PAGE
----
'The Double': Retro Thriller Never Thaws
James Rocchi, Special to MSN Movies
A globe-trotting techno-thriller where a CIA man tracks a Soviet killer, with said CIA man played by Richard Gere under the orders of Martin Sheen, "The Double" is remarkably retro in its plot, tone and casting. In fact, it's so resolutely retro that the only thing that kept me from thinking I had stumbled across a lost B-movie from 1988 was the presence of the thoroughly modern Topher Grace as an FBI agent and the fact that the cellphones were smaller than compact cars. "The Double" is less bad than it is simply musty, a vacuum-packed piece of content that, when opened, gives off the unmistakable whiff of being past some indefinable cultural sell-by date.
Directed by Michael Brandt -- and co-written by Brandt and Derek Haas, whose previous collaborations on "Wanted," "2 Fast 2 Furious" and "3:10 to Yuma" suggest an affinity for characters with overcomplicated allegiances -- "The Double" relies on not one, but two twists. One of these is given away wholesale in the film's trailer -- thanks, as ever, marketing department -- but we'll endeavor to avoid discussing either. Decades ago, a group of Soviet killers nicknamed the Cassius 7, after the group who conspired to kill Caesar, was deployed throughout the world. One man, CIA expert Paul Shepherdson (Gere) found and killed six of the group, while never bringing the leader and trainer, known only as Cassius, to justice. Shepherdson's retired now, but a senator killed in the here-and-now with Cassius' signature past M.O. makes CIA director Highland (Sheen) bring him back in.
Paul has his reasons for thinking the hunt for Cassius is over and fruitless, but FBI data wonk Ben Geary (Grace), who wrote his graduate thesis on Cassius, thinks otherwise. This raises several questions: With the Cold War a long-bygone memory, if Cassius is active, why? What's his target? Why is Paul so sure Cassius is dead or disappeared? And why is Ben so sure Cassius is back?
As a director, Brandt is perfectly adequate: The action looks as if it was shot by talented amateurs who considered "Mercury Rising" or "The Jackal" the highest possible watermark in action direction. Gere looks agreeably silvery and rugged at 62, even if the flashbacks to '88 have him wearing so much eye makeup he looks more like David Bowie in the '70s. While Grace is young and unseasoned, it works with the character -- less a cop than a number-cruncher with a gun, not a dangerous man but a family man. Sheen pumps out exposition in plummy tones as required. Stephen Moyer has a bit part as a Russian killer, bringing the unwatchable hamminess he's perfected as vampire Bill on "True Blood" to the big screen with a bad makeup scar and a worse accent.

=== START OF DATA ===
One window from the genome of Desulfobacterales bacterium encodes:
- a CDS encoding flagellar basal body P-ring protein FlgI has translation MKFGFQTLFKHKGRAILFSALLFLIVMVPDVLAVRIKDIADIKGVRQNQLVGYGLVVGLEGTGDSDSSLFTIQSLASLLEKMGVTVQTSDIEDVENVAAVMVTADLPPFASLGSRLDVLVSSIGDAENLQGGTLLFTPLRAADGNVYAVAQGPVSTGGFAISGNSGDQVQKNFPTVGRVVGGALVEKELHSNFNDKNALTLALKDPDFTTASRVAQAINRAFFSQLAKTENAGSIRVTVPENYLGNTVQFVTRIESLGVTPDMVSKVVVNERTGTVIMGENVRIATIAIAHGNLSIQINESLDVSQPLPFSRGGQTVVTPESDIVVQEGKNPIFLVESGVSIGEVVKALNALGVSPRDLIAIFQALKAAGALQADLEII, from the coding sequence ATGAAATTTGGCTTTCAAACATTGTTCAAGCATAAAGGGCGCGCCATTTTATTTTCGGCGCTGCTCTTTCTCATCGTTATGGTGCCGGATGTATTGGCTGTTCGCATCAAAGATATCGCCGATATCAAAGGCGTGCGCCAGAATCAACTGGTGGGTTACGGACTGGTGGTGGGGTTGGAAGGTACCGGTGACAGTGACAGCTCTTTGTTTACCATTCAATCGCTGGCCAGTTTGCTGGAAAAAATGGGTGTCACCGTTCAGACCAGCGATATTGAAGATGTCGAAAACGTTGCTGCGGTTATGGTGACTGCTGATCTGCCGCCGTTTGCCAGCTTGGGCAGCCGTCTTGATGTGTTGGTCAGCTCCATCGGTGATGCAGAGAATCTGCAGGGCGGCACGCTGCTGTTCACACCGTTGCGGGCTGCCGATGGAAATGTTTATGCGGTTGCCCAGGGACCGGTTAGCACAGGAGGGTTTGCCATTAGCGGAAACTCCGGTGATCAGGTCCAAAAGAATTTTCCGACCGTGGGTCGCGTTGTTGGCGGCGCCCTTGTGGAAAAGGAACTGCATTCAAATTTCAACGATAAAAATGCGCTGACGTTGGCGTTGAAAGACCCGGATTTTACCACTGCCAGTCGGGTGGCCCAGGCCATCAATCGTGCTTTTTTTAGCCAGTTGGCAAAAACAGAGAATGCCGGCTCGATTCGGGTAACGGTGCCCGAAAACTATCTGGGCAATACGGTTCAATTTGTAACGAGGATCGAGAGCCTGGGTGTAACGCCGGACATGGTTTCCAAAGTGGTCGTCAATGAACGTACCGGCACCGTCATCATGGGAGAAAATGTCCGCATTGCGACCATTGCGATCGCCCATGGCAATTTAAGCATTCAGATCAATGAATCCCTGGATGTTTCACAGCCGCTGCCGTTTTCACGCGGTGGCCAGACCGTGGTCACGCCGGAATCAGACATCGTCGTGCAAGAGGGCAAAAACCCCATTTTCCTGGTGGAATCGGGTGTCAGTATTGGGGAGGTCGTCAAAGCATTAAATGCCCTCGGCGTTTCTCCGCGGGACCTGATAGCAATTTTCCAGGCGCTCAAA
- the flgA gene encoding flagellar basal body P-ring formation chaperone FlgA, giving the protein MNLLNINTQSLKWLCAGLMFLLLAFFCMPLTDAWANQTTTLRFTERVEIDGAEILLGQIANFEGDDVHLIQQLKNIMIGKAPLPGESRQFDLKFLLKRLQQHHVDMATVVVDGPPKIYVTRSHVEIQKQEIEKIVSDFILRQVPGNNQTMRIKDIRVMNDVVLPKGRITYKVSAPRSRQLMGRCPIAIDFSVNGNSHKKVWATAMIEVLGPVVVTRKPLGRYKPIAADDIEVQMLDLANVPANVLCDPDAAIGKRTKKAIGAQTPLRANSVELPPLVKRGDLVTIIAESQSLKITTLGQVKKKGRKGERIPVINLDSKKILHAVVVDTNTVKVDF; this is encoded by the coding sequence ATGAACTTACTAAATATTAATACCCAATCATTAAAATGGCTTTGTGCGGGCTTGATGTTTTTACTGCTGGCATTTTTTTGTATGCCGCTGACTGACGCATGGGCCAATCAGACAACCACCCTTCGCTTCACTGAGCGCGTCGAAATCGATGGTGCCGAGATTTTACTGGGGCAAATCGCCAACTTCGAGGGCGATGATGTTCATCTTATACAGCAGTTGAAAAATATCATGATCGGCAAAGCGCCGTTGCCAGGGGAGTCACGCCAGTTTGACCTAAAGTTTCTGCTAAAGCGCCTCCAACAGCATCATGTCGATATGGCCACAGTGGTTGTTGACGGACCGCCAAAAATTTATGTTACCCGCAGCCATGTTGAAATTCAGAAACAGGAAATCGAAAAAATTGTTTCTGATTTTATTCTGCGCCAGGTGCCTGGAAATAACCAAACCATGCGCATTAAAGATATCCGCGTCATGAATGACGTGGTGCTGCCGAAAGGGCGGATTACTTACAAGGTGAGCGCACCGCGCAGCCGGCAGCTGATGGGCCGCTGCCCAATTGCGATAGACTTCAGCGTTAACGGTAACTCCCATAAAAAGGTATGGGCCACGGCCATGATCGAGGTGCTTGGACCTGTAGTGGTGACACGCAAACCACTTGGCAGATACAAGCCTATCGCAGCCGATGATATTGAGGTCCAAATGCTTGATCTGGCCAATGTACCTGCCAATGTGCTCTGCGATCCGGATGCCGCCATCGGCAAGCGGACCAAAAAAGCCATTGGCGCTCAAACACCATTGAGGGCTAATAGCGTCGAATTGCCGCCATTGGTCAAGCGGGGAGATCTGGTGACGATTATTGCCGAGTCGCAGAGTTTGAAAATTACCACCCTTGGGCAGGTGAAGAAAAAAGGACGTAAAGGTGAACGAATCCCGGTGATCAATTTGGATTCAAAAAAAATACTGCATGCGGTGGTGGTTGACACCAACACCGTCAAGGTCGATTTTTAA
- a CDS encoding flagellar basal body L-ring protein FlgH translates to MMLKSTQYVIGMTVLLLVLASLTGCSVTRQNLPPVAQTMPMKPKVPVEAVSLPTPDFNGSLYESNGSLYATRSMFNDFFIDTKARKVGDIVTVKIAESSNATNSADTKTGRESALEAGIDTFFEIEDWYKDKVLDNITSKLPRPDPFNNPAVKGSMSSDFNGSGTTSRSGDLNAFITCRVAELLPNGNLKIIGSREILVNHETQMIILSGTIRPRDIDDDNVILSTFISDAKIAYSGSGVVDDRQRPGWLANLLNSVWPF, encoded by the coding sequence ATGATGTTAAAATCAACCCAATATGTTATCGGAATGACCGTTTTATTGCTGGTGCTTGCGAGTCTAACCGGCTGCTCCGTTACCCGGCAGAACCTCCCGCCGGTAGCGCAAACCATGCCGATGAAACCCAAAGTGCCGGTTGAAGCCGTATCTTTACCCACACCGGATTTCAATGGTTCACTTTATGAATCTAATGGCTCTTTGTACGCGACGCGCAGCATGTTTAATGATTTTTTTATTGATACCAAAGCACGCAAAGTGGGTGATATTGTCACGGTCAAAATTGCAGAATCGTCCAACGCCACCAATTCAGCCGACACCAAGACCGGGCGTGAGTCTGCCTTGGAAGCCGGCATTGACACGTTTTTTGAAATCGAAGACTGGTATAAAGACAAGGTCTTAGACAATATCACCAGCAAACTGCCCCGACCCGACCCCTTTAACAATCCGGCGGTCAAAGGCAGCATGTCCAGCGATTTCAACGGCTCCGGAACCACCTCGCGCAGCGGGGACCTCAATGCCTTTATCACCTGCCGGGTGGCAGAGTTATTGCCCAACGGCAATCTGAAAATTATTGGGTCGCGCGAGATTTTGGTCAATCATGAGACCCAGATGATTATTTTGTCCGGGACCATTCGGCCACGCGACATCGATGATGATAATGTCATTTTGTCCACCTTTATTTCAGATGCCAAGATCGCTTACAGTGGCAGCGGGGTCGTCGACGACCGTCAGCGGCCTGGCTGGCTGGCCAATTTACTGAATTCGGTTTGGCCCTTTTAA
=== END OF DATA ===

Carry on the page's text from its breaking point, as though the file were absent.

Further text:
But again, the tone and themes of the film make it feel like something pulled out of Tom Clancy's unfinished-works trunk and given a quick brush-off to remove the dust. Brandt and Haas try mightily to make us think the Russian nature of the threat and the villains are relevant in our post-9/11 world -- with early exposition telling us there are more Russian covert agents in the U.S. now than during the Cold War, a statistic that, for all I know, could be either true or utter hogwash -- but it's got the same fruitless, futile air as when The Gap tries to bring back bell-bottoms every few years. Worse, the film looks cheap. The cost-saving expediency of shooting Detroit as Washington, D.C., doesn't help, while cinematographer Jeffrey Kimball, with his '80s-specific shooting style, also keeps the film feeling mired in the past.
Again, "The Double" has not one but two twists: The first, revealed early, is simply ludicrous, while the second, held back until later in the game, is completely bonkers. With multiple sets of double and triple agents revealed by the script and direction as if many sets of invisible hands were pulling apart a set of Russian dolls, "The Double" grows smaller and smaller with each revelation until it disappears from both sight and memory.
James Rocchi's writings on film have appeared at Cinematical.com,
Netflix.com, AMCtv.com, IFC.com, SFGate.com and in Mother Jones magazine. He was
also the on-air film critic for San Francisco's CBS-5 from 2006 to 2008. He now
lives in Los Angeles, where every ending is a twist ending.